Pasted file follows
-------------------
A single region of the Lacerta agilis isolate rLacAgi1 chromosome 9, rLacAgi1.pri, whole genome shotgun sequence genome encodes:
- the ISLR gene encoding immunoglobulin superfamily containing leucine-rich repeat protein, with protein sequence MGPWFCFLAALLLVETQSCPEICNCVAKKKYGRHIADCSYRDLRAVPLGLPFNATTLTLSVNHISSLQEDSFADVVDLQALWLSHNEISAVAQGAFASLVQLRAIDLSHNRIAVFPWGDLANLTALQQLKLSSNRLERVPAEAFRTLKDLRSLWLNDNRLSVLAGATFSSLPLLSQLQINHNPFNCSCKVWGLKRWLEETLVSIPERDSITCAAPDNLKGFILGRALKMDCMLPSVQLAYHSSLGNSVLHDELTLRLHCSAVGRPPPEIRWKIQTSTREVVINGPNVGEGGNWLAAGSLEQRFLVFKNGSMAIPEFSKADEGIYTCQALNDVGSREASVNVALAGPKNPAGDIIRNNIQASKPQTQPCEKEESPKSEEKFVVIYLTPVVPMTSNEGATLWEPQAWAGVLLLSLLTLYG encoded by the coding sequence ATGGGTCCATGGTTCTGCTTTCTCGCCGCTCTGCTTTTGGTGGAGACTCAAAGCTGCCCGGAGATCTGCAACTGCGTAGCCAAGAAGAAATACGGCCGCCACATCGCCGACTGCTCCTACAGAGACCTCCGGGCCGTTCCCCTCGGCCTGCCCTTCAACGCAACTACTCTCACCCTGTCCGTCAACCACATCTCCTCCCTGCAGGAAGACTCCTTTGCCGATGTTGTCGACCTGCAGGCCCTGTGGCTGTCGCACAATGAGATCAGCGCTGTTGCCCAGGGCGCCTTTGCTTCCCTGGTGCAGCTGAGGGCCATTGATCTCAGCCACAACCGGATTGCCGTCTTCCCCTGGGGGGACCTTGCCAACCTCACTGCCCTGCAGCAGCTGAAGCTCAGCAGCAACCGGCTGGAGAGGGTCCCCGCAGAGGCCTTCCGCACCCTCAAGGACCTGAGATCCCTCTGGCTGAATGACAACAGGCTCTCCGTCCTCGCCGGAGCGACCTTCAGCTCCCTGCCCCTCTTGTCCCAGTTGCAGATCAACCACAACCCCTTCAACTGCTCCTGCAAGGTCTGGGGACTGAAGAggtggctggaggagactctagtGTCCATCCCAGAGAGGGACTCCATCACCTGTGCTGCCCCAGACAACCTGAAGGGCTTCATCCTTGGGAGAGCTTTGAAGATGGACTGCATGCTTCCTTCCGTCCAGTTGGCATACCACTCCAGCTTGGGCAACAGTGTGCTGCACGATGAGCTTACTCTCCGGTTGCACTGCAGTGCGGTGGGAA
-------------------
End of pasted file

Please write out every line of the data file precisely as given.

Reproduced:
A single region of the Lacerta agilis isolate rLacAgi1 chromosome 9, rLacAgi1.pri, whole genome shotgun sequence genome encodes:
- the ISLR gene encoding immunoglobulin superfamily containing leucine-rich repeat protein, with protein sequence MGPWFCFLAALLLVETQSCPEICNCVAKKKYGRHIADCSYRDLRAVPLGLPFNATTLTLSVNHISSLQEDSFADVVDLQALWLSHNEISAVAQGAFASLVQLRAIDLSHNRIAVFPWGDLANLTALQQLKLSSNRLERVPAEAFRTLKDLRSLWLNDNRLSVLAGATFSSLPLLSQLQINHNPFNCSCKVWGLKRWLEETLVSIPERDSITCAAPDNLKGFILGRALKMDCMLPSVQLAYHSSLGNSVLHDELTLRLHCSAVGRPPPEIRWKIQTSTREVVINGPNVGEGGNWLAAGSLEQRFLVFKNGSMAIPEFSKADEGIYTCQALNDVGSREASVNVALAGPKNPAGDIIRNNIQASKPQTQPCEKEESPKSEEKFVVIYLTPVVPMTSNEGATLWEPQAWAGVLLLSLLTLYG encoded by the coding sequence ATGGGTCCATGGTTCTGCTTTCTCGCCGCTCTGCTTTTGGTGGAGACTCAAAGCTGCCCGGAGATCTGCAACTGCGTAGCCAAGAAGAAATACGGCCGCCACATCGCCGACTGCTCCTACAGAGACCTCCGGGCCGTTCCCCTCGGCCTGCCCTTCAACGCAACTACTCTCACCCTGTCCGTCAACCACATCTCCTCCCTGCAGGAAGACTCCTTTGCCGATGTTGTCGACCTGCAGGCCCTGTGGCTGTCGCACAATGAGATCAGCGCTGTTGCCCAGGGCGCCTTTGCTTCCCTGGTGCAGCTGAGGGCCATTGATCTCAGCCACAACCGGATTGCCGTCTTCCCCTGGGGGGACCTTGCCAACCTCACTGCCCTGCAGCAGCTGAAGCTCAGCAGCAACCGGCTGGAGAGGGTCCCCGCAGAGGCCTTCCGCACCCTCAAGGACCTGAGATCCCTCTGGCTGAATGACAACAGGCTCTCCGTCCTCGCCGGAGCGACCTTCAGCTCCCTGCCCCTCTTGTCCCAGTTGCAGATCAACCACAACCCCTTCAACTGCTCCTGCAAGGTCTGGGGACTGAAGAggtggctggaggagactctagtGTCCATCCCAGAGAGGGACTCCATCACCTGTGCTGCCCCAGACAACCTGAAGGGCTTCATCCTTGGGAGAGCTTTGAAGATGGACTGCATGCTTCCTTCCGTCCAGTTGGCATACCACTCCAGCTTGGGCAACAGTGTGCTGCACGATGAGCTTACTCTCCGGTTGCACTGCAGTGCGGTGGGAA